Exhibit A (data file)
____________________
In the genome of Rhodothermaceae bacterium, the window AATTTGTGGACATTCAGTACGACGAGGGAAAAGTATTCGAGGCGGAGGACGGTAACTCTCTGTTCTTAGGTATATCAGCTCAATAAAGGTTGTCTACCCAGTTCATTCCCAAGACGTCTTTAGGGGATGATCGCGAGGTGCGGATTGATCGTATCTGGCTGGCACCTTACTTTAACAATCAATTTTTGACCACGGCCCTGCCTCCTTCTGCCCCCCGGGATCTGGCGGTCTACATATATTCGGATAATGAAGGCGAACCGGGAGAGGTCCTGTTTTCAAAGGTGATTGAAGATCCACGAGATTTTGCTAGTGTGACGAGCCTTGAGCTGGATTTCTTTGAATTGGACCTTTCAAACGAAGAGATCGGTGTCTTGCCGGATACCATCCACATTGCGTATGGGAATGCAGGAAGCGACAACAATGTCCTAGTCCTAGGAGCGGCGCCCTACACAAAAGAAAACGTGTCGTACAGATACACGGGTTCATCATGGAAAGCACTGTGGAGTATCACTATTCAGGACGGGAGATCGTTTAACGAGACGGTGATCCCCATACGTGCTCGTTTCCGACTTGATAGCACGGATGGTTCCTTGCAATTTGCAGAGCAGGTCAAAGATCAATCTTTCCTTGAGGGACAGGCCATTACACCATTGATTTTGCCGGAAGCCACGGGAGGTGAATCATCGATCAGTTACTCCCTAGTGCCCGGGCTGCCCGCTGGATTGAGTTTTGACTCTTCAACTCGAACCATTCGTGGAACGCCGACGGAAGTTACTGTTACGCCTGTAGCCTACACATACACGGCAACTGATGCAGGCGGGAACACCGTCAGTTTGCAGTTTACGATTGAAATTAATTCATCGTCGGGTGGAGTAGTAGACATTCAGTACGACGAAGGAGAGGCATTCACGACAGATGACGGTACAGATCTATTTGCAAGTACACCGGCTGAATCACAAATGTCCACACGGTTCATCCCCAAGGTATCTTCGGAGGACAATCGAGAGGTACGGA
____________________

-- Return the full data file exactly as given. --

In the genome of Rhodothermaceae bacterium, the window AATTTGTGGACATTCAGTACGACGAGGGAAAAGTATTCGAGGCGGAGGACGGTAACTCTCTGTTCTTAGGTATATCAGCTCAATAAAGGTTGTCTACCCAGTTCATTCCCAAGACGTCTTTAGGGGATGATCGCGAGGTGCGGATTGATCGTATCTGGCTGGCACCTTACTTTAACAATCAATTTTTGACCACGGCCCTGCCTCCTTCTGCCCCCCGGGATCTGGCGGTCTACATATATTCGGATAATGAAGGCGAACCGGGAGAGGTCCTGTTTTCAAAGGTGATTGAAGATCCACGAGATTTTGCTAGTGTGACGAGCCTTGAGCTGGATTTCTTTGAATTGGACCTTTCAAACGAAGAGATCGGTGTCTTGCCGGATACCATCCACATTGCGTATGGGAATGCAGGAAGCGACAACAATGTCCTAGTCCTAGGAGCGGCGCCCTACACAAAAGAAAACGTGTCGTACAGATACACGGGTTCATCATGGAAAGCACTGTGGAGTATCACTATTCAGGACGGGAGATCGTTTAACGAGACGGTGATCCCCATACGTGCTCGTTTCCGACTTGATAGCACGGATGGTTCCTTGCAATTTGCAGAGCAGGTCAAAGATCAATCTTTCCTTGAGGGACAGGCCATTACACCATTGATTTTGCCGGAAGCCACGGGAGGTGAATCATCGATCAGTTACTCCCTAGTGCCCGGGCTGCCCGCTGGATTGAGTTTTGACTCTTCAACTCGAACCATTCGTGGAACGCCGACGGAAGTTACTGTTACGCCTGTAGCCTACACATACACGGCAACTGATGCAGGCGGGAACACCGTCAGTTTGCAGTTTACGATTGAAATTAATTCATCGTCGGGTGGAGTAGTAGACATTCAGTACGACGAAGGAGAGGCATTCACGACAGATGACGGTACAGATCTATTTGCAAGTACACCGGCTGAATCACAAATGTCCACACGGTTCATCCCCAAGGTATCTTCGGAGGACAATCGAGAGGTACGGA